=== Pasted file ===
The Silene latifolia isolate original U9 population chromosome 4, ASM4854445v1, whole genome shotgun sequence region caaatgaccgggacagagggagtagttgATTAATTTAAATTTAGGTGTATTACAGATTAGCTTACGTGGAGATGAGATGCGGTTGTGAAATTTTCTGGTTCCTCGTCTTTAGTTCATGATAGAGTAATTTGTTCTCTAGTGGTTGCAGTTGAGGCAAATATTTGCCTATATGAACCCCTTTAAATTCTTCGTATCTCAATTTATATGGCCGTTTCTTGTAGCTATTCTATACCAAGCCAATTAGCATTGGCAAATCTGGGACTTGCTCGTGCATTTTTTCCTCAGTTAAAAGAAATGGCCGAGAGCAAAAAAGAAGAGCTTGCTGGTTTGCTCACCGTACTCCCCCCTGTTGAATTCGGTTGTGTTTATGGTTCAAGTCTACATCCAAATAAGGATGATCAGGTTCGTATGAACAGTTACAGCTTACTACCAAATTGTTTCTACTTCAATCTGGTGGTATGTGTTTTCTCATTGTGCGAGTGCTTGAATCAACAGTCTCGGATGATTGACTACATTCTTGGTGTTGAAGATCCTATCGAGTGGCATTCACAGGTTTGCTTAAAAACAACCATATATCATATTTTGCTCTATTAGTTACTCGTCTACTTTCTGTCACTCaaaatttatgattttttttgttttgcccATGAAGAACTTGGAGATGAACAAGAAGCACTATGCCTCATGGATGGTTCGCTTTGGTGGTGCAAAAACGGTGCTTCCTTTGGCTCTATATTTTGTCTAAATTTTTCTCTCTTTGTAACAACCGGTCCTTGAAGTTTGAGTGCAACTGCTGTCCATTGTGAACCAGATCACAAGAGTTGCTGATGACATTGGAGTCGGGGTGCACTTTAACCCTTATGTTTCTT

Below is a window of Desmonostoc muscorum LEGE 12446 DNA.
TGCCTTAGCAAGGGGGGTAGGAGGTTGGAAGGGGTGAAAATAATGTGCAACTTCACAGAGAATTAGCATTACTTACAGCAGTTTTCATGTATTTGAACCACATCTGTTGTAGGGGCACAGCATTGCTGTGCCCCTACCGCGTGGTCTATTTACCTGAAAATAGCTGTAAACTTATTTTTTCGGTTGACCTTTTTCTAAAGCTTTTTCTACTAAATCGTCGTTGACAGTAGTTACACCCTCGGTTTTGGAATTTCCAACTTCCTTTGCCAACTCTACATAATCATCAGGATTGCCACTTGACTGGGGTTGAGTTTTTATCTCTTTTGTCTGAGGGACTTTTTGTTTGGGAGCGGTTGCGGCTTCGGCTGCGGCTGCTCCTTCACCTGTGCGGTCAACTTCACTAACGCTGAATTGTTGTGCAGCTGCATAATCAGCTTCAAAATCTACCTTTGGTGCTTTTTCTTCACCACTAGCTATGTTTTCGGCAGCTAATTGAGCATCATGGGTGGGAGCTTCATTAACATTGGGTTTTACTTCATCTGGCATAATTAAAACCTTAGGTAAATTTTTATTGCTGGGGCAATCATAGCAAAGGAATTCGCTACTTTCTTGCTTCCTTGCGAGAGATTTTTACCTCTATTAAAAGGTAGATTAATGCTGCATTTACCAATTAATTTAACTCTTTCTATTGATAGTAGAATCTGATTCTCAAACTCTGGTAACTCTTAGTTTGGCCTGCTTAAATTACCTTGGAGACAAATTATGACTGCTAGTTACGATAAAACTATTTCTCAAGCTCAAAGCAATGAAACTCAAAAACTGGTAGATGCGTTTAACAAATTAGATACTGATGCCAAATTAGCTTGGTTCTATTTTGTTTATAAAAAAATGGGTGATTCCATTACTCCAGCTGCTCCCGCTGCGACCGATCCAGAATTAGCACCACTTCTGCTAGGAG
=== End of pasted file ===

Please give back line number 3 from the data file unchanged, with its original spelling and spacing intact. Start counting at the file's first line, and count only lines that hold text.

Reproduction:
TGCCTTAGCAAGGGGGGTAGGAGGTTGGAAGGGGTGAAAATAATGTGCAACTTCACAGAGAATTAGCATTACTTACAGCAGTTTTCATGTATTTGAACCACATCTGTTGTAGGGGCACAGCATTGCTGTGCCCCTACCGCGTGGTCTATTTACCTGAAAATAGCTGTAAACTTATTTTTTCGGTTGACCTTTTTCTAAAGCTTTTTCTACTAAATCGTCGTTGACAGTAGTTACACCCTCGGTTTTGGAATTTCCAACTTCCTTTGCCAACTCTACATAATCATCAGGATTGCCACTTGACTGGGGTTGAGTTTTTATCTCTTTTGTCTGAGGGACTTTTTGTTTGGGAGCGGTTGCGGCTTCGGCTGCGGCTGCTCCTTCACCTGTGCGGTCAACTTCACTAACGCTGAATTGTTGTGCAGCTGCATAATCAGCTTCAAAATCTACCTTTGGTGCTTTTTCTTCACCACTAGCTATGTTTTCGGCAGCTAATTGAGCATCATGGGTGGGAGCTTCATTAACATTGGGTTTTACTTCATCTGGCATAATTAAAACCTTAGGTAAATTTTTATTGCTGGGGCAATCATAGCAAAGGAATTCGCTACTTTCTTGCTTCCTTGCGAGAGATTTTTACCTCTATTAAAAGGTAGATTAATGCTGCATTTACCAATTAATTTAACTCTTTCTATTGATAGTAGAATCTGATTCTCAAACTCTGGTAACTCTTAGTTTGGCCTGCTTAAATTACCTTGGAGACAAATTATGACTGCTAGTTACGATAAAACTATTTCTCAAGCTCAAAGCAATGAAACTCAAAAACTGGTAGATGCGTTTAACAAATTAGATACTGATGCCAAATTAGCTTGGTTCTATTTTGTTTATAAAAAAATGGGTGATTCCATTACTCCAGCTGCTCCCGCTGCGACCGATCCAGAATTAGCACCACTTCTGCTAGGAG